With searches for “how to overcome seasonal depression” seeing a 75% increase in the past 12 months, people struggle with Seasonal Affective Disorder (SAD) as days get shorter and nights get colder.
SAD is a type of depression that has a seasonal pattern. It occurs around the same time every year, usually during winter. The two main symptoms of this are low mood and a lack of interest in everyday activities.
Experts claim SAD is likely caused by reduced sunlight exposure, which has a domino effect on other factors such as melatonin production, serotonin levels, and disruption of the circadian rhythm. However, there are ways of designing our homes that can ease some of the symptoms.
Embrace natural light
Natural light is a powerful way of combating SAD. A large wall mirror hung opposite a window can bounce the light around the room and increase the available daylight, keeping symptoms at bay.
Sunlight can affect some of the brain’s chemicals and hormones. One theory is that light stimulates a part of the brain called the hypothalamus that controls sleep, appetite and mood, and when some people don’t get enough, this impacts how it functions.
As winter draws in, a lack of sunlight can cause your brain to produce too much of the sleep hormone melatonin and less serotonin, the feel-good brain chemical that affects mood, which in turn impacts our circadian rhythms – the body’s internal clock which regulates our sleeping and eating patterns.
Create a window seat
Another way to reduce SAD symptoms is sitting next to the window. It can be as simple as putting a padded cushion on a windowsill or pushing a chair up against the window. This will remind you to spend some time in natural light during shorter days, positively impacting your mood.
If you can, buy a lightbox specifically designed to combat SAD. There is some evidence that phototherapy, using a lightbox for 20–30 minutes a day, can trick the brain into thinking there is more daylight available.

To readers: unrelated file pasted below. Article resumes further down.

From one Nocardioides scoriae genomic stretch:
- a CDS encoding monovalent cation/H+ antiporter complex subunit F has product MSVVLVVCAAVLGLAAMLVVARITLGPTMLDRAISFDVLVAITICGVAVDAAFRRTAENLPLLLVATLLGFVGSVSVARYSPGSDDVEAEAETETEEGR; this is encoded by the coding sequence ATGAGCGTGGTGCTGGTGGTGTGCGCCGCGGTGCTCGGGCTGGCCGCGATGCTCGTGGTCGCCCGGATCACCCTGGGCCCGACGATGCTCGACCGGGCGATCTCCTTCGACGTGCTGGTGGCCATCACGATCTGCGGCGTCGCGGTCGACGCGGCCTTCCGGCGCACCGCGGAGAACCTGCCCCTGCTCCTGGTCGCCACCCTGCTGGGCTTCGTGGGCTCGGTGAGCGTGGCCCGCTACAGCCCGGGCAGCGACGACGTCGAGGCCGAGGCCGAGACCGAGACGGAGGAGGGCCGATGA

Even a grey winter’s day is 10,000 lux (the measure of light intensity), which is about the same as a lightbox. So, spending 20–30 mins daily sitting in natural light can have a protective effect.
Bring nature inside
We know that having plants in your home is good for our overall health as they absorb indoor pollutants, with a NASA study identifying 50 different species of houseplants that can improve the air quality in your home. But there’s also evidence that indoor plants as part of your décor can make us feel calmer and happier by suppressing activity in our autonomic nervous system.
There’s increasing evidence to show that biophilic design, a form of interior design inspired by human’s love of nature, has powerful effects on our mental and physical well-being, helping us calm our nervous system.
Investing in home accessories inspired by this design, such as a plant wall, can positively affect your mood.
Get inspiration from nature’s patterns
Nature is composed of self-repeating patterns of simple structures that form a visually complex image, just like a snowflake’s crystal formations or a leaf’s veins.
Humans are innately drawn to these patterns, and evidence suggests that using them in interior design can reduce stress. So, a sculpted wooden side table, forest wallpaper, or a banana leaf serving dish would be great additions to your household.
Be clever with your colour choices
We know that certain colours affect our heart rate and nervous system. Several studies have shown that green can reduce the human heart rate and contribute to creative thinking.
It’s clear colour can have a huge impact on our mood. We often associate nature with positive experiences so that we can benefit from this in our interior colour choices. Blue and cyan can relax our mood; greens remind us of nature and calm us, whilst warm yellow is associated with sunshine.
Candles and essential oil diffusers can create a warm ambience in your home and smelling wonderful. Lavender-scented candles or essential oils are great for relaxation and sleep; sandalwood helps relieve anxiety, while lemon is the perfect mood lifter.
Johanna Constantinou, brand and communications director at Tapi, says: “As the short days and nights draw in, it can be hard to boost your mood and well-being. Thankfully, however, some interior changes can be made to improve your living space, easing your symptoms and improving your well-being.
“We offer a wide range of flooring options, so if you’re looking for warmer options as the winter approaches, browse our range of cosy carpets.”